V Season 2 Episode 9: Devil in a Blue Dress
Watching V gets a little more depressing each week. Not because the show is declining, but because it gets slightly (and we mean ever-so) better with each episode but the overwhelming truth of the matter is, it’s too little too late. What a shame that the writers inexplicably figured slowing the plot developments down to a snail’s pace was good for the show, up until about 2 episodes ago. Why didn’t they come roaring out of the gate like this at the beginning of the season?
Not that the show has suddenly conquered every one of its issues. The entire premise is still faulty and we got reminders of that this episode. We’re supposed to believe that in less than a year’s time, an alien life form made contact, was allowed to park 29 massive ships semi-permanently over the major cities of the world, started treating humans’ medical problems, gave humanity a new energy source of which virtually no knowledge was shared, and are being given space to build 538 sites all over the globe the purposes of which have been vague. And humanity just wholeheartedly accepted this. In an age where people of different races or religions still find it hard to coexist on the same land mass. In the real world, the 5th Column wouldn’t be a shadowy organization of apparently dozens of people; it would be hundreds of thousands of people rioting in the streets all over the world, flush with fear and righteous anger. Since so much of this was established so early in the series, it’s practically impossible to fix now. In order to continue watching the show, you have to buy a humanity that doesn’t act like any humans you know.
Further, you have to buy the protagonists acting like no humans you know. In light of the fact that they know where and how Anna’s invasion will take place (and they are the only ones who figured it out because apparently, there are no engineers or military experts left on earth or they’re all just really stupid), and they know there are over 500 ships in orbit, ethical questions of just how far they want to go to secure their freedom and the whole issue of becoming a monster to fight monsters seems awfully self-indulgent. We’re not talking about rescuing a kidnapped child here. We’re talking about the fate of humanity with mere minutes on the clock. In other words, sack up, Erica and shut up, Jack.
To be fair, Erica seems to have realized this, even if it did come awfully late. The thing is, we feel like the writers are still dropping the ball here. Erica made it clear how high the stakes are, but there should have been more of a question around whether or not it made good tactical sense to risk the lives of a hundred thousand people in order to prevent the genocide of all of humanity. That’s the issue here. It’s a fight like none ever fought on earth before. Why isn’t the show really hammering this point? Why have so few humans figured this out? Why is Erica STILL arguing about this with her cohorts, especially the supposedly cold-blooded mercenary? So frustrating. We suppose we should take it as a small measure of the show doing something right that we’re still somewhat emotionally invested in it like this.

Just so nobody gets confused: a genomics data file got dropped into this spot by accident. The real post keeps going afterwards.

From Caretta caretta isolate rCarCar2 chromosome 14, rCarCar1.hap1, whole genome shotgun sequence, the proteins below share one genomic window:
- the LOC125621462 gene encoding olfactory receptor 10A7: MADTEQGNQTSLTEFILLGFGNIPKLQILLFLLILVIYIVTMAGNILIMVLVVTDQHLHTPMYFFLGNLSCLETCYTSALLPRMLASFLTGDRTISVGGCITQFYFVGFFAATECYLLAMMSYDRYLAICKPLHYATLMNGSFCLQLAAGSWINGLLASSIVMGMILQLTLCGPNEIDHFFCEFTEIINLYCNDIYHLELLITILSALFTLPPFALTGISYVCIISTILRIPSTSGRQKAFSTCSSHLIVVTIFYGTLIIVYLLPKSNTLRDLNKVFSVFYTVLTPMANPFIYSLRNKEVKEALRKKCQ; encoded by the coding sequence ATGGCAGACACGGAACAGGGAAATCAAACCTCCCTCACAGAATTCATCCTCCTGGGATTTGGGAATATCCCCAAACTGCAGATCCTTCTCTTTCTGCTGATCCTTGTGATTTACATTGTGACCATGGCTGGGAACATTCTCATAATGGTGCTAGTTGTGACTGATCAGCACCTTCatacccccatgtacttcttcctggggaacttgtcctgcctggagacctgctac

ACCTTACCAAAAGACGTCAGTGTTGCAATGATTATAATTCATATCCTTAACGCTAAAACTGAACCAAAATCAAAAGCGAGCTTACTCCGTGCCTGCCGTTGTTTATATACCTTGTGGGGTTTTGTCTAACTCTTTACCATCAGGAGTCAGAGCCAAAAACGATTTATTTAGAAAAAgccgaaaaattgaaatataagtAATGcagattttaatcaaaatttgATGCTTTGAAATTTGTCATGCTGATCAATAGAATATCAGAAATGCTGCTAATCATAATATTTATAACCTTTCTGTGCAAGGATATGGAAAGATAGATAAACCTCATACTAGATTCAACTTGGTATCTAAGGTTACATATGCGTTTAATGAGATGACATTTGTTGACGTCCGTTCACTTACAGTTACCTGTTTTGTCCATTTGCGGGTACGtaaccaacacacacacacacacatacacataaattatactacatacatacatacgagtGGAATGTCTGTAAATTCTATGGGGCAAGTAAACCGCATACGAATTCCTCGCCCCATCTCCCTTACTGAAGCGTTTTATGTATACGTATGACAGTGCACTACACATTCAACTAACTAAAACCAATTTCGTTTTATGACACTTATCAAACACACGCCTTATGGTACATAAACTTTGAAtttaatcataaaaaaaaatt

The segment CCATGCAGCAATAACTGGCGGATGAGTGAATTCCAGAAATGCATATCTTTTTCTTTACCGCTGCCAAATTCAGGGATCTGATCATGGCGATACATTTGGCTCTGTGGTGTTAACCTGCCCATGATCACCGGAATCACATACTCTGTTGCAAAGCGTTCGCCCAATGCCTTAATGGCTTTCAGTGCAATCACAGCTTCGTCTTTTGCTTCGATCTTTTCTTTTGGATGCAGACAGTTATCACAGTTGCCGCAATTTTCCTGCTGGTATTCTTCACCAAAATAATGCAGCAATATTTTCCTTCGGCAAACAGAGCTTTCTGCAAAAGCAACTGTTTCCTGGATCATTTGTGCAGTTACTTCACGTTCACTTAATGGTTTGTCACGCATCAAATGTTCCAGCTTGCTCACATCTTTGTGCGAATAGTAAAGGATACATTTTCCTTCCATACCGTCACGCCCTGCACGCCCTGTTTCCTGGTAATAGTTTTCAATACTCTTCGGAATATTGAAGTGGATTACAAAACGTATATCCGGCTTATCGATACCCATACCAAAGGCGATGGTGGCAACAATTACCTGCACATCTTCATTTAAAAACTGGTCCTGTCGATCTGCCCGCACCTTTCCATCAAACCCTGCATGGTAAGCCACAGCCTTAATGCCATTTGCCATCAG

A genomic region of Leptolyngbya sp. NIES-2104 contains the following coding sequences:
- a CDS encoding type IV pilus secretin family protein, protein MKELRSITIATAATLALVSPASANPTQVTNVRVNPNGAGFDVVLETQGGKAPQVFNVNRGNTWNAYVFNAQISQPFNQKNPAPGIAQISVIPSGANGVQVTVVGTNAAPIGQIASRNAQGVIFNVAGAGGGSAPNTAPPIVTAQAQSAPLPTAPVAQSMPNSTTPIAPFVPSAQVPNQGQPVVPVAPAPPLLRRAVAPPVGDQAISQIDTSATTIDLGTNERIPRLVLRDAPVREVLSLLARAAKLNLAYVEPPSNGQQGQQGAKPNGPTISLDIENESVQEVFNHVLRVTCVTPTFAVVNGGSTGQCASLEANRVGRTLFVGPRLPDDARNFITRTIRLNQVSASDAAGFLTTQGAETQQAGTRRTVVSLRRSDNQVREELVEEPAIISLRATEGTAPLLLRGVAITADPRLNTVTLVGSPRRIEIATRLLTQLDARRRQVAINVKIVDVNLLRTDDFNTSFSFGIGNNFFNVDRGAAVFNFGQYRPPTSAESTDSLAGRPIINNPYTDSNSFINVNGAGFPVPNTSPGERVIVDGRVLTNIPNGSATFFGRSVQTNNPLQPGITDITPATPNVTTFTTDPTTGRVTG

What helped the proceedings was that Erica seems to be feeling true loss of hope underneath all her bravado. Elizabeth Mitchell did her best work last night since Lost, imbuing Erica – finally! – with some complexity and some idea of the mountains she has to climb. The rest of the 5th Column remain largely useless to us. Honestly, not one of those characters would be missed if they were killed, nor would their absence have any sort of harmful effect on the show (providing they don’t replace them with worse characters). No, the center of this story is and always has been the women: Erica, Anna, Diana, and Lisa. It’s kind of a shame they screwed this show up so bad, because a female-centric action show with an underlying theme of mothers protecting their young is a fantastic idea on paper. Still, we’re not loving the utter loss of ambiguity with Anna. Not that she was ever anything but a villain, and clearly so from the beginning, but you could see how people could fall under the sway of such a charismatic, beautiful woman. Now with her tearing up the scenery and literally crying tears of blood, we feel like something’s been lost.
So Diana has FINALLY made contact with someone other than her daughter and granddaughter which means maybe the entire POINT of the character can be realized. We were excited the first time we set eyes on those pumps, but had we known then that she’d spend the entire season in the mothership’s wine cellar, we might not have been so enthusiastic. At any rate, things are appropriately ramped up going into next week’s “season” finale, including the return of original V freedom fighter Marc Singer, a man almost singlehandedly responsible for getting an entire generation of gay boys through high school in the early ’80s (trust on this; it was all him and Jon Erik Hexum in those days). We wonder if he can still pack a pair of jeans like he did back in the day. At any rate, we’d like to say we’re excited for the finale – because it actually does look pretty good – but since there’s a good chance we’re not ever going to get resolutions to these storylines, it’s going to taste awfully ashy.
[Picture credit: ABC TV]